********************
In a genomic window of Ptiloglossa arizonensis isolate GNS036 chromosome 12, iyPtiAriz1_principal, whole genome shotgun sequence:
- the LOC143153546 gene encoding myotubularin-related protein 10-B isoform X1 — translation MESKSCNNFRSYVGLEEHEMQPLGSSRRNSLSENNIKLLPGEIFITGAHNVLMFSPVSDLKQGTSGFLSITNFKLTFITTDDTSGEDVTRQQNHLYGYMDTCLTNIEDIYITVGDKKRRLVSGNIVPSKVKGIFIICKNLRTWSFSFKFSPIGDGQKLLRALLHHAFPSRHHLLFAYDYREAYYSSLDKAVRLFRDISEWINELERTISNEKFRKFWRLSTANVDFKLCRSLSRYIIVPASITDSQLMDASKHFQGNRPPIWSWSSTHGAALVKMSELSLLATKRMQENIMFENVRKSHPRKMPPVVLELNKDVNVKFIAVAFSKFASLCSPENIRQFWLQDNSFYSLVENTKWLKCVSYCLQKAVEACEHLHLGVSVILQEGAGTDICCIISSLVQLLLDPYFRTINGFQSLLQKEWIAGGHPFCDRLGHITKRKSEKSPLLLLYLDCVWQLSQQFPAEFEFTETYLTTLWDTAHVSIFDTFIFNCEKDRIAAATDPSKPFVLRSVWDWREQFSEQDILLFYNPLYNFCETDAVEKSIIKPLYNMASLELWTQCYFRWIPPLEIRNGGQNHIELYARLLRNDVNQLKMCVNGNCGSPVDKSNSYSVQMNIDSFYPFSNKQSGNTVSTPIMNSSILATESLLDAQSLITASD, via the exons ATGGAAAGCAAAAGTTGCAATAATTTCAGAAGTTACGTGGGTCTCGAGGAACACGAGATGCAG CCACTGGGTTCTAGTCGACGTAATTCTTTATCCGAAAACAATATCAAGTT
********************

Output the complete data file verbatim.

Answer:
In a genomic window of Ptiloglossa arizonensis isolate GNS036 chromosome 12, iyPtiAriz1_principal, whole genome shotgun sequence:
- the LOC143153546 gene encoding myotubularin-related protein 10-B isoform X1 — translation MESKSCNNFRSYVGLEEHEMQPLGSSRRNSLSENNIKLLPGEIFITGAHNVLMFSPVSDLKQGTSGFLSITNFKLTFITTDDTSGEDVTRQQNHLYGYMDTCLTNIEDIYITVGDKKRRLVSGNIVPSKVKGIFIICKNLRTWSFSFKFSPIGDGQKLLRALLHHAFPSRHHLLFAYDYREAYYSSLDKAVRLFRDISEWINELERTISNEKFRKFWRLSTANVDFKLCRSLSRYIIVPASITDSQLMDASKHFQGNRPPIWSWSSTHGAALVKMSELSLLATKRMQENIMFENVRKSHPRKMPPVVLELNKDVNVKFIAVAFSKFASLCSPENIRQFWLQDNSFYSLVENTKWLKCVSYCLQKAVEACEHLHLGVSVILQEGAGTDICCIISSLVQLLLDPYFRTINGFQSLLQKEWIAGGHPFCDRLGHITKRKSEKSPLLLLYLDCVWQLSQQFPAEFEFTETYLTTLWDTAHVSIFDTFIFNCEKDRIAAATDPSKPFVLRSVWDWREQFSEQDILLFYNPLYNFCETDAVEKSIIKPLYNMASLELWTQCYFRWIPPLEIRNGGQNHIELYARLLRNDVNQLKMCVNGNCGSPVDKSNSYSVQMNIDSFYPFSNKQSGNTVSTPIMNSSILATESLLDAQSLITASD, via the exons ATGGAAAGCAAAAGTTGCAATAATTTCAGAAGTTACGTGGGTCTCGAGGAACACGAGATGCAG CCACTGGGTTCTAGTCGACGTAATTCTTTATCCGAAAACAATATCAAGTT